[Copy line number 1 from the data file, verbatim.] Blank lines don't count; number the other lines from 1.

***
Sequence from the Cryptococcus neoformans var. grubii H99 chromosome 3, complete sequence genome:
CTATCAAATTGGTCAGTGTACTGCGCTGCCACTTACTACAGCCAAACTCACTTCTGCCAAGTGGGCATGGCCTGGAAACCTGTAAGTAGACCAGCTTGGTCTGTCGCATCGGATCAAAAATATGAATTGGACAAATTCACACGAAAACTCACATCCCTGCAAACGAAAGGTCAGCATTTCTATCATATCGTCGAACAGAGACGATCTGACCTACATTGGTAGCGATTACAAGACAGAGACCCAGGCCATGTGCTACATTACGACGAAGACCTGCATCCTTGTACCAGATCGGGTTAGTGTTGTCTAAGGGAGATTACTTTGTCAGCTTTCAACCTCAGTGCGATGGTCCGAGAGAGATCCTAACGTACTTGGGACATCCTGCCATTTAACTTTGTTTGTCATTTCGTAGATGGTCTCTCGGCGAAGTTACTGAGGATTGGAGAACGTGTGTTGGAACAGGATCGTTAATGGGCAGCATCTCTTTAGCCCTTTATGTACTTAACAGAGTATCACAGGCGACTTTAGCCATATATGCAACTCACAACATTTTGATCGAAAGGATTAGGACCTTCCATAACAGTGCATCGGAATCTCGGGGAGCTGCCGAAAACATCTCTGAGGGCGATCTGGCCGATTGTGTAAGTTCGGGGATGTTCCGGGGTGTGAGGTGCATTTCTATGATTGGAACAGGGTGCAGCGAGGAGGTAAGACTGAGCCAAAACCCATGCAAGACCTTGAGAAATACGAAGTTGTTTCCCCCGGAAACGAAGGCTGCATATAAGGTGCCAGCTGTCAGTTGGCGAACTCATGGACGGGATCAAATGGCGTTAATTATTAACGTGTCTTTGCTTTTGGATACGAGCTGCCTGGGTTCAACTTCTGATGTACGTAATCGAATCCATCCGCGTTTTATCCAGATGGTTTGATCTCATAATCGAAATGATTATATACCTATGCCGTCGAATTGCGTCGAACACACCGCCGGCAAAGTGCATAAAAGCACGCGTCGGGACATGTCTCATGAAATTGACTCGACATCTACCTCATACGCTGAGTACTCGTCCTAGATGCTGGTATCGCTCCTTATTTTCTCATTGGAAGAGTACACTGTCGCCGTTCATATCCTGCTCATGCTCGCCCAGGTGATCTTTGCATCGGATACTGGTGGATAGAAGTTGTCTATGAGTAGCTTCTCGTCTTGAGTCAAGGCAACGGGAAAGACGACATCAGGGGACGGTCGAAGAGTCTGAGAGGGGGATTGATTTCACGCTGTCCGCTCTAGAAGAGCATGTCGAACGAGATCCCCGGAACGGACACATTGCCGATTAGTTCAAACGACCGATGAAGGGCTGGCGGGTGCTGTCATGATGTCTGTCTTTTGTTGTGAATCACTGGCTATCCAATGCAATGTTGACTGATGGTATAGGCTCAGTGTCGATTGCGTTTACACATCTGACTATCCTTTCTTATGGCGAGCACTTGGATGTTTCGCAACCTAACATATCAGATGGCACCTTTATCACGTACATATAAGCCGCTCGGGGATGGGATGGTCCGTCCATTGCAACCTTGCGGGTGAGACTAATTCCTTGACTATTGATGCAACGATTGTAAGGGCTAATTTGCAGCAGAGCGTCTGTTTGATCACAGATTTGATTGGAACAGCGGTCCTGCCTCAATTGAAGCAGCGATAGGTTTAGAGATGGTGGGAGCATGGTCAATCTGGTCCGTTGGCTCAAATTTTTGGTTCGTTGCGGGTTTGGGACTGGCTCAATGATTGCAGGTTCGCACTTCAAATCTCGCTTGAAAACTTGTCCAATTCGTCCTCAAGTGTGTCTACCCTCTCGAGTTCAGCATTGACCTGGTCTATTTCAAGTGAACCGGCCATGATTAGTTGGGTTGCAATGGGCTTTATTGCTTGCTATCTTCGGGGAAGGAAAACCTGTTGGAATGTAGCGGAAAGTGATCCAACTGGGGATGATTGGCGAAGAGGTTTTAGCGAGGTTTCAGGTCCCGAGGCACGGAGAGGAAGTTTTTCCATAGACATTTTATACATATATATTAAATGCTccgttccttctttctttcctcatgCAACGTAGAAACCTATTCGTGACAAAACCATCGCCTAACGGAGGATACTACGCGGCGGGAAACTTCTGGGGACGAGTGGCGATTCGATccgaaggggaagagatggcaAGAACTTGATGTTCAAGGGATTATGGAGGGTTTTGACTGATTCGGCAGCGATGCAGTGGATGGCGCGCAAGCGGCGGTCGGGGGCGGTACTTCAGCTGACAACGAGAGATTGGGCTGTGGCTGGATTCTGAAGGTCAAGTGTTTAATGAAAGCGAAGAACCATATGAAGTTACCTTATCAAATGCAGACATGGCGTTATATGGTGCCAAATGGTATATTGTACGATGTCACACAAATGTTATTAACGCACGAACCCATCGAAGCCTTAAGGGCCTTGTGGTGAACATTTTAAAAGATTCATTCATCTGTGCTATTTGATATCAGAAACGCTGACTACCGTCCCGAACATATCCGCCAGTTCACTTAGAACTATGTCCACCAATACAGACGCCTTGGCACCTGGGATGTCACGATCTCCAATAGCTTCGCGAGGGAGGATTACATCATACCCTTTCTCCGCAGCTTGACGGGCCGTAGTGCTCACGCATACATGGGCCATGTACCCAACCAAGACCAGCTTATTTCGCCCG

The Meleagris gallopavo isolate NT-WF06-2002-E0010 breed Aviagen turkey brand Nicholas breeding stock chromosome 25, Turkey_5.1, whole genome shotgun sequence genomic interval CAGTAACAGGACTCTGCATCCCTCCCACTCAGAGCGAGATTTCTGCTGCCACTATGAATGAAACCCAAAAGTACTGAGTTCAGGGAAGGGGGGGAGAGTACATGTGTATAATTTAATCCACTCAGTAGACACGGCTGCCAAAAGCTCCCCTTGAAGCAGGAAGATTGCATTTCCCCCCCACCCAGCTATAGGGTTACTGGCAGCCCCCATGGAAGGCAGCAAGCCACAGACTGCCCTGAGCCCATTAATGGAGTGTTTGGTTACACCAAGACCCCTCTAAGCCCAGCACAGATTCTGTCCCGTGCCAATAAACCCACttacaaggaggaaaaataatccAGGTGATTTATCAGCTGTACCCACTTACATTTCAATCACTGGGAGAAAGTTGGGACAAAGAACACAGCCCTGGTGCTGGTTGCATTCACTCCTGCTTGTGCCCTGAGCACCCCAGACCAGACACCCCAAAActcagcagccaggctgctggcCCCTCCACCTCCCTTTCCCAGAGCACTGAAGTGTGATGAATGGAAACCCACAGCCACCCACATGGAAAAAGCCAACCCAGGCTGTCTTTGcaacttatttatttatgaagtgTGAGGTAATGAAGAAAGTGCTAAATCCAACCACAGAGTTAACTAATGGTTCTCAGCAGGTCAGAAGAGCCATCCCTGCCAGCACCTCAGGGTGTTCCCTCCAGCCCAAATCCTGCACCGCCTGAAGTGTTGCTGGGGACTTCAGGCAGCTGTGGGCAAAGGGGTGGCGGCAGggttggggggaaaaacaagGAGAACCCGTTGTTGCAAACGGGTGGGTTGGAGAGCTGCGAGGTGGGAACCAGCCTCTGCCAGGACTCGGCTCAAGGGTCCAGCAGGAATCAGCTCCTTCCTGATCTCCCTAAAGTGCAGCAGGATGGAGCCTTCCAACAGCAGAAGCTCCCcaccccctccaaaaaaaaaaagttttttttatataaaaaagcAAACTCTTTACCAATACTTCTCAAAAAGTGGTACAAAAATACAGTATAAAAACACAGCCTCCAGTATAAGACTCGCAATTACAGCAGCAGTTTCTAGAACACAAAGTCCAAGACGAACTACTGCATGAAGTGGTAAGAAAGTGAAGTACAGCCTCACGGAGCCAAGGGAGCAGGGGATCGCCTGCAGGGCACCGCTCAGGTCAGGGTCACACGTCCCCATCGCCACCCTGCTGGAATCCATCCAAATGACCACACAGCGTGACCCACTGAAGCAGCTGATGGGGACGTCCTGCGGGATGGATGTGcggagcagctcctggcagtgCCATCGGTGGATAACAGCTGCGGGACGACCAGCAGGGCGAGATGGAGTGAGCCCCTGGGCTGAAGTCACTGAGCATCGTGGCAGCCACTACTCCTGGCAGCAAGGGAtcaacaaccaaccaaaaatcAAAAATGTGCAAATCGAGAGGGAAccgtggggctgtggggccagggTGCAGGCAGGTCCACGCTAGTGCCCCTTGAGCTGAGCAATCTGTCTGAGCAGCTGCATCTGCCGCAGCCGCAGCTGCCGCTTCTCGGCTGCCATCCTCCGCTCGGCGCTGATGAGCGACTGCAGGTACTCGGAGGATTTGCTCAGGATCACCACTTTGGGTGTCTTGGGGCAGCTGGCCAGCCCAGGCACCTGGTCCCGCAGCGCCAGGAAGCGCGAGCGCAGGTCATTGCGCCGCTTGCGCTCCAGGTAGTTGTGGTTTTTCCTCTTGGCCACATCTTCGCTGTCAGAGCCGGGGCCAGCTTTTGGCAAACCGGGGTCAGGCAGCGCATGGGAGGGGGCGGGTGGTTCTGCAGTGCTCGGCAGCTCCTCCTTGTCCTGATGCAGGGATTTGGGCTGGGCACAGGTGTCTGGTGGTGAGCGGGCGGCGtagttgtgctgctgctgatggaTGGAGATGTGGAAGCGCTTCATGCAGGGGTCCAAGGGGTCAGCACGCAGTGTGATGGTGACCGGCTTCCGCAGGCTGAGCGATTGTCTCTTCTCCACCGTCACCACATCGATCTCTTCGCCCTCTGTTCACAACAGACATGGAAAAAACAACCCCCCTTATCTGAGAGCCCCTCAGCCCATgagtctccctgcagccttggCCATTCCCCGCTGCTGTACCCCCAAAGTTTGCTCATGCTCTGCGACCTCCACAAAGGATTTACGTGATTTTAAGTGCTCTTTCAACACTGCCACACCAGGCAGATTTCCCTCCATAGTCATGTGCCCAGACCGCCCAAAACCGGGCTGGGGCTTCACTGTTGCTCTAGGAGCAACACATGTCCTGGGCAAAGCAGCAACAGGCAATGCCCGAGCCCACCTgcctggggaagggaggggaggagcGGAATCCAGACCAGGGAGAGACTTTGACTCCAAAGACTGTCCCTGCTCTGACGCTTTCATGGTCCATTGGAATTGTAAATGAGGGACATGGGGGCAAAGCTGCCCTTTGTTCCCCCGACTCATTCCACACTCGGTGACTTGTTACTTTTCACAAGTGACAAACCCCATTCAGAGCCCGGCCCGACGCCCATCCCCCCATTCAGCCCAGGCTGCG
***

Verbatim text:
Sequence from the Cryptococcus neoformans var. grubii H99 chromosome 3, complete sequence genome: